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    Like I promised, here are some pictures for the robot I am working on with a bit of information. The size of the images is as small as I could get them while making sure they were legible. The webpage is rather silly, merely a way I could put a bunch of pictures up without having to post links to each of them. Any feedback on the robot is appreciated!

    http://www.flooto.com/robotics/
     
  8. Hank Fletcher

    Hank Fletcher New Member

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    Good photos! Documenting your projects is almost as important as actually doing them. What's the IC on your breadboard?
     
  9. Omar.M

    Omar.M Member

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    Thank you very much :). I agree, the documenting is important. I am thinking of creating a tutorial like article about this robot if it works out at the end. These were just photos for you guys to see what I am up to!

    The IC in the breadboard is a PIC microcontroller. Specifically 16F684 (not 16F84 as people misread). I like it because it has an internal A/D converter. And it's a pretty good size for me (I don't think I need many more pins).
     
  10. Omar.M

    Omar.M Member

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    Alright, well I've been reading up on different things for a while now. We might have a problem.

    I've figured out the 555 timer stuff, got a bunch of desired values that I may want to use so everything is good to go there.

    The problem lies with the SN754410. I remember you telling me that the PWM pulse from the LM555 would be connected to the EN pin on the SN754410. After reading datasheets and some sites, apparently, the EN pin is either ON (5V) or off (0V). The 2.5V or 3.5V that we're going to be getting might do nothing....?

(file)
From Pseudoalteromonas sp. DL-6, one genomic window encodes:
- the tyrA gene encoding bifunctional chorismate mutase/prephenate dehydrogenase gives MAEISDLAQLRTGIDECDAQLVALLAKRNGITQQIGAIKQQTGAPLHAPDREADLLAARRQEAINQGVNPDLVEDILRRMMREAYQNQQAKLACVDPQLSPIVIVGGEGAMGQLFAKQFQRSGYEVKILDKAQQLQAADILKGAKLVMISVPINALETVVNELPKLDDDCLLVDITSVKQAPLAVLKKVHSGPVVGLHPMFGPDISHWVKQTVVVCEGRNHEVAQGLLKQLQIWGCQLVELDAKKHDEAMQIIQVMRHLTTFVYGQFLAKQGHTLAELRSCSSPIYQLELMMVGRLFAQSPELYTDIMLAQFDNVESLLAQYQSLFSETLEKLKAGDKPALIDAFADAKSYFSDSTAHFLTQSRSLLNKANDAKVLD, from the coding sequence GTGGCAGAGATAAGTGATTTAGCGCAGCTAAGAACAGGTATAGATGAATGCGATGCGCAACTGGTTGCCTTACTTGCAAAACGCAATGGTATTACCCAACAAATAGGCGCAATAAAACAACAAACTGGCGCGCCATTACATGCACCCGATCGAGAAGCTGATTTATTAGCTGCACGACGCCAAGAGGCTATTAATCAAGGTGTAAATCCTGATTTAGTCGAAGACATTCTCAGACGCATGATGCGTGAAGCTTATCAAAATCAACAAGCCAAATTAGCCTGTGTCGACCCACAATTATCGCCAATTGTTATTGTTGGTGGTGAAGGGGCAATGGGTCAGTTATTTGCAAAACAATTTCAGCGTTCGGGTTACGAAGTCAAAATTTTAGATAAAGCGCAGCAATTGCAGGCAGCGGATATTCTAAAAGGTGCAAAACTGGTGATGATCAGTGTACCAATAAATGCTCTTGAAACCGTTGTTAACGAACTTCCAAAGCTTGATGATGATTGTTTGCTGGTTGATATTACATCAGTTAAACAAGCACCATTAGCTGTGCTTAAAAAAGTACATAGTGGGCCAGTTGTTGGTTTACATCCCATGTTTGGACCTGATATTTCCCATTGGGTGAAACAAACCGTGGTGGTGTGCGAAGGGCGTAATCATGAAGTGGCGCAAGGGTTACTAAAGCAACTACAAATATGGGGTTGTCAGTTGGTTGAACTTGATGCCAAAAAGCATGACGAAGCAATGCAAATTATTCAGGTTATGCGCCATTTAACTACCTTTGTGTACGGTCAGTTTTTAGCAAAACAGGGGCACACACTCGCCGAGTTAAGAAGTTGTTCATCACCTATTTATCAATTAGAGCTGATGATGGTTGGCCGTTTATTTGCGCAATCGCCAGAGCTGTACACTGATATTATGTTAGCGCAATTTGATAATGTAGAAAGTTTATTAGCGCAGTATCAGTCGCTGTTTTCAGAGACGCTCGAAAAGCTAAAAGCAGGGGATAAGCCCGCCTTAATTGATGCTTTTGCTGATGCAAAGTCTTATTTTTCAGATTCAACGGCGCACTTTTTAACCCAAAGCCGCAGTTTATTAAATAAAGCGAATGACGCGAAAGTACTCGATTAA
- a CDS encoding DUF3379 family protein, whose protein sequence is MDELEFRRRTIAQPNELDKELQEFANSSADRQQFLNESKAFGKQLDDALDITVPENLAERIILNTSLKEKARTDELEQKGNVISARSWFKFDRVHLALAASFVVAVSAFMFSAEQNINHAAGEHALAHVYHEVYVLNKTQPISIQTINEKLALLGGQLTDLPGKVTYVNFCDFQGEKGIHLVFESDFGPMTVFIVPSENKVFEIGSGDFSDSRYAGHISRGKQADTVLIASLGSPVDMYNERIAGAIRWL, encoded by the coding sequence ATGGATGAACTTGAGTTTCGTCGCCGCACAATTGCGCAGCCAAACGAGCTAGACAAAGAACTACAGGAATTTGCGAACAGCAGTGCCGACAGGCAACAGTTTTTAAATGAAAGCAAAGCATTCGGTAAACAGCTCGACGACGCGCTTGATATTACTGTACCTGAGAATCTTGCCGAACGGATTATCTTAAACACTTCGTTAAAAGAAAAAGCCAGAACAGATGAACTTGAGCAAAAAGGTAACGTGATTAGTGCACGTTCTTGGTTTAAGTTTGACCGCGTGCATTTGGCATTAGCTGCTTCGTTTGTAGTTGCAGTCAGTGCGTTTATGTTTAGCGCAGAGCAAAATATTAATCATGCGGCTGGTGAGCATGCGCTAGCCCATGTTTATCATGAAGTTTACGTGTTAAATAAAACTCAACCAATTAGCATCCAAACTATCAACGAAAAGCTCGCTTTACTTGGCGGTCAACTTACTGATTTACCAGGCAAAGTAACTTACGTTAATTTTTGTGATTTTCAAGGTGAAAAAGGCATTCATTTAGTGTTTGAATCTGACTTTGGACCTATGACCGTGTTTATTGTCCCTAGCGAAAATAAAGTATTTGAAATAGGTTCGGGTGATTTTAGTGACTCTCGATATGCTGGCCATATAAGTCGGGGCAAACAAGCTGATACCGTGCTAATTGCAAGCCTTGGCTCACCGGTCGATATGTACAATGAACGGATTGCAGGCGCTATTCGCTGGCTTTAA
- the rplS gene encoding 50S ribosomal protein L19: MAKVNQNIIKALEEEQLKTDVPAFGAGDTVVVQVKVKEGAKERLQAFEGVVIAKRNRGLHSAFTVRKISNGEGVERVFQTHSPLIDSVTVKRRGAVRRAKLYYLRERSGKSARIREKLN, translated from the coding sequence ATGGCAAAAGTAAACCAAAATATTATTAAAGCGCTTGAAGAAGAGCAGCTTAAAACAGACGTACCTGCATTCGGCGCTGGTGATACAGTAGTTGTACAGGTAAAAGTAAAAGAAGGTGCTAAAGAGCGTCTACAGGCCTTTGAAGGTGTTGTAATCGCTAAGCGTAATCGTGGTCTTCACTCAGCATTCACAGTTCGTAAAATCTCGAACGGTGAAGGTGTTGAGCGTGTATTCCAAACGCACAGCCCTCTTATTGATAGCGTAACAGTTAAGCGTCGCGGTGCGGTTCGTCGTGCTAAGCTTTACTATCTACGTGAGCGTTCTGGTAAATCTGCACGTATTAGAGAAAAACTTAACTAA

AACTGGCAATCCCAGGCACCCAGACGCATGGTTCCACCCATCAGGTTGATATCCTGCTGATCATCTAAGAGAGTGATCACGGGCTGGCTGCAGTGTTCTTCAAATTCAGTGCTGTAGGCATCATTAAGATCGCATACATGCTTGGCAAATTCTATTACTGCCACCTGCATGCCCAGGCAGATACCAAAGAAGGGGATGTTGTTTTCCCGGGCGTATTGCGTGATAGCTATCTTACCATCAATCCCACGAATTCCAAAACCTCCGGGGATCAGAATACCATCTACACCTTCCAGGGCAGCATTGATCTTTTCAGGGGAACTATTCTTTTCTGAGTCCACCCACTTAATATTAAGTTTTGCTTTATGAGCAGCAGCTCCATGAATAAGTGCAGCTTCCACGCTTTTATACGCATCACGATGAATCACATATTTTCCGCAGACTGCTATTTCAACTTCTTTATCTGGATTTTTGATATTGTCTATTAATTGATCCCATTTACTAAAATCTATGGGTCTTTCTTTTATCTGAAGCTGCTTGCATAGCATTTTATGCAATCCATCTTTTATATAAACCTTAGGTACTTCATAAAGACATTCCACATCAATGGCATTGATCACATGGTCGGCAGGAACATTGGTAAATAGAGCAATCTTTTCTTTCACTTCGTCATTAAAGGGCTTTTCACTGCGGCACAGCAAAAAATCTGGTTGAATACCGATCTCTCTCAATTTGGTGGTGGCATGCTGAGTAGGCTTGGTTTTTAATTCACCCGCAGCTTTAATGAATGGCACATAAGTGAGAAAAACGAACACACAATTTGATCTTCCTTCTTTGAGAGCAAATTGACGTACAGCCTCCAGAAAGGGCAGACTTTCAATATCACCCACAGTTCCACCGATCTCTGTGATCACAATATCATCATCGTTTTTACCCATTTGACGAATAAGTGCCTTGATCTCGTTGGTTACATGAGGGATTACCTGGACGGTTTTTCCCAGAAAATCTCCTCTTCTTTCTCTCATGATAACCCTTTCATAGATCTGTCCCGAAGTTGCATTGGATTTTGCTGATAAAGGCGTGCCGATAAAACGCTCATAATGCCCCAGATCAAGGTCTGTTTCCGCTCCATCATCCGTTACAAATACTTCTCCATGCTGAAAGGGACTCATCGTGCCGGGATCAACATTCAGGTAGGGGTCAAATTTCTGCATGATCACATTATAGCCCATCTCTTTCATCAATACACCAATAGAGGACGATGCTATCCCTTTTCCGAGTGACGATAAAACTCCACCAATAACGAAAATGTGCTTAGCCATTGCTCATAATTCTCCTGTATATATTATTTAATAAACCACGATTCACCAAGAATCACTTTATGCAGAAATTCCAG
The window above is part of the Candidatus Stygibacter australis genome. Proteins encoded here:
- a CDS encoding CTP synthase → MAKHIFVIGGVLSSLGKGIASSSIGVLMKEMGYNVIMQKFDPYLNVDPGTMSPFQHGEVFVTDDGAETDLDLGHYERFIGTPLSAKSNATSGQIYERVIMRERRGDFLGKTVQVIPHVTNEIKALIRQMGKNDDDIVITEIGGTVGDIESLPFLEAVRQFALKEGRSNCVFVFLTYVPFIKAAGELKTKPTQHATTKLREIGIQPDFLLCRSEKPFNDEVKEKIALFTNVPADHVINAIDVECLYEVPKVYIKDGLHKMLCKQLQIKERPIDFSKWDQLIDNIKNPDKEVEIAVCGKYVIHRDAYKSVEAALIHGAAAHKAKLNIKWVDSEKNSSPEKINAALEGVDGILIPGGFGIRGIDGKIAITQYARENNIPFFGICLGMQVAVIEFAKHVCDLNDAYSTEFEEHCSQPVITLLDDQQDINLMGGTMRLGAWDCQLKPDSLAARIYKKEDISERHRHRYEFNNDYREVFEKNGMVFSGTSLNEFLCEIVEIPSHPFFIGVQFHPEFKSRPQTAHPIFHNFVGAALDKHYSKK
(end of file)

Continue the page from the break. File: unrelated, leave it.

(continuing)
Did I over look something or are we doomed?
    Thanks,
    Omar
     
  11. Hank Fletcher

    Hank Fletcher New Member

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    You did overlook something, or perhaps more appropriately I should say you've "underlooked" something, specifically the details of the SN754410 datasheet. Take another look at the range for the high-level input voltage.
     
  12. Omar.M

    Omar.M Member

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    Okay, okay. You win. No beating Mr. Fletcher ;).

    So just to wrap my head around this once more:
    The PIC will just be telling the IC when to turn on the motors (and possibly in which direction). The 555 timer will be connected to the 5V line and will be pulsing about 2.5V to the EN pin. When the EN pin is high, the driver will be on and when it is off, the driver will be off. So this on and off cycle very fast will potentially limit the voltage coming out of the driver-- correct?
     
  13. Hank Fletcher

    Hank Fletcher New Member

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    If you're checking the output levels directly from pin 3 of the 555 as a PWM signal you're not necessarily getting an accurate reading of the "on" voltage. That's why it's not such a bad idea to use a variable resistor to be able to slow the frequency down to 1Hz or even slower. My $20 multimeter takes about a second or even longer to read a voltage. At a very low frequency, you should be able to see the output signal change from a little over 4V for the high, and a little under 1V for the low. When you increase the frequency, your multimeter will start to read both the high and low as an average, but the voltage for each should still be the same values - too fast for your multimeter to read, plenty slow for the SN754410.

    Yep, that's the point of what we're doing. You definitely want to use your PIC to control both directions - that's the advantage in using the h-bridge over a relay or transistor. You'll just need two PIC output pins for the h-bridge control since the PWM signal for EN is coming from the 555. Eventually I think you'll really want to look into using the PIC's own PWM capabilities, but there's a learning curve to these things, I suppose.